Wednesday, April 2, 2014

Why Buses Don't Fly in the Cloud: Thoughts on ESBs

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The shift to software as a service (SaaS) applications and the new era of open application programming interfaces (APIs) has led to a re-imagination of data, application and process integration in the enterprise. The vision of building a services-based abstraction layer to make enterprise business applications consistently and universally accessible is not new, but the technological game has changed, as have expectations of the business.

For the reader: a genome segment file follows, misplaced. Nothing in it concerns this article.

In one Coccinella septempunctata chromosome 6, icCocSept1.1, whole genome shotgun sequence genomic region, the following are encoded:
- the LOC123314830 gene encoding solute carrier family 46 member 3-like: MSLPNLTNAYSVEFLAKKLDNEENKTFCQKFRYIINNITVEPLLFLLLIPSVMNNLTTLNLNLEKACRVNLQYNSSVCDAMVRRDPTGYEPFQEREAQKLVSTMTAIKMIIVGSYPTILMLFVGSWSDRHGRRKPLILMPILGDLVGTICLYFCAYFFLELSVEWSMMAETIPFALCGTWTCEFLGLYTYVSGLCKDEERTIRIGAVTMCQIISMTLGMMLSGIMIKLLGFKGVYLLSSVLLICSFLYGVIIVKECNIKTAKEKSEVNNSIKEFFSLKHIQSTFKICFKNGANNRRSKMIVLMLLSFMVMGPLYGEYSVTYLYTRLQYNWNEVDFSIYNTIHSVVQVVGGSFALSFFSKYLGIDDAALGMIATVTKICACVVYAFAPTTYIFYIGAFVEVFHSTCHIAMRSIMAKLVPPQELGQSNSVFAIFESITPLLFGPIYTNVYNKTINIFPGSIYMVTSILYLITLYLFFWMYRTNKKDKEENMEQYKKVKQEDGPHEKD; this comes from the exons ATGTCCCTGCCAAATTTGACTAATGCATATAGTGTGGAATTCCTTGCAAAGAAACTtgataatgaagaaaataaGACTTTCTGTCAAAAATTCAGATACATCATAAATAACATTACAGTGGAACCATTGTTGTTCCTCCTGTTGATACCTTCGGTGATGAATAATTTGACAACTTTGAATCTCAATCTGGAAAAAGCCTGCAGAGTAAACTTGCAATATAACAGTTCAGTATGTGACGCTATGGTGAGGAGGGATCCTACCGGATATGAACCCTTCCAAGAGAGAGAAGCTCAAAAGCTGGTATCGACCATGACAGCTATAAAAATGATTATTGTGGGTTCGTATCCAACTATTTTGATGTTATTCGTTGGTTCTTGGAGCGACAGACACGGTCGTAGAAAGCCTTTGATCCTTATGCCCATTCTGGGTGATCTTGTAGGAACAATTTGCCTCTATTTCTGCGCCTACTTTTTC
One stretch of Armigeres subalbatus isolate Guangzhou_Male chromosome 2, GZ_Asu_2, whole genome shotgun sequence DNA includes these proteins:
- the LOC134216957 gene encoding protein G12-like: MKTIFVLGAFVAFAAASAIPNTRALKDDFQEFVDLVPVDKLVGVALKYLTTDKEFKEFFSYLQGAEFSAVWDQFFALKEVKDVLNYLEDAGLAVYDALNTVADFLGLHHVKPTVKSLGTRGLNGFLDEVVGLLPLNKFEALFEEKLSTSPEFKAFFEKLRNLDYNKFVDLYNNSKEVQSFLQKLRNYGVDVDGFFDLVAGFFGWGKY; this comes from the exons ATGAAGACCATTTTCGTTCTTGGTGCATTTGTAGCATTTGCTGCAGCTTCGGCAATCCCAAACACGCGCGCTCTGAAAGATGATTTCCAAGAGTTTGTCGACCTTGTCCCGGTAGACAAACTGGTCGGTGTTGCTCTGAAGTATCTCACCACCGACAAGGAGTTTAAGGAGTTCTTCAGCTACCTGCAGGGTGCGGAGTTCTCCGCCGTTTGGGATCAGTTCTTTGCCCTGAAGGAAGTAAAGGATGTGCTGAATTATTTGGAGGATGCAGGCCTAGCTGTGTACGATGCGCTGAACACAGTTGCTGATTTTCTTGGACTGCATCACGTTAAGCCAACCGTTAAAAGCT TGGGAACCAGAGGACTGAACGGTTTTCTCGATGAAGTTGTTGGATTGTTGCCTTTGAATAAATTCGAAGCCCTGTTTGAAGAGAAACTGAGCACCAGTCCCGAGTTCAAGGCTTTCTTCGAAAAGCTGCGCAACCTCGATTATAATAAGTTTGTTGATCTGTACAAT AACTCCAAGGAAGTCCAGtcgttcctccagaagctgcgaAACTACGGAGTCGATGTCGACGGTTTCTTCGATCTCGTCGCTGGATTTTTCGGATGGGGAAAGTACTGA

The service-oriented architecture (SOA) vision was powerful. Unfortunately, it was rarely realized in the on-premises world. When SOA was first conceived, the enterprise service bus (ESB) was seen as its enabling technology. An ESB as the service-based abstraction layer between applications was appealing to enterprise IT organizations that were struggling with constantly changing application versions and upgrades. “Loose coupling” would introduce much more flexibility to application lifecycle management, without brittle integrations frequently breaking. Unfortunately, due to the high cost of implementing the all-or-nothing SOA + ESB vision, most IT organizations very tactically continued to use the same old point-to-point enterprise application integration (EAI) patterns that were already in place. Very few IT organizations actually invested in the long-term services patterns that were initially envisioned and it seemed for many years that SOA was DOA -- dead on arrival.

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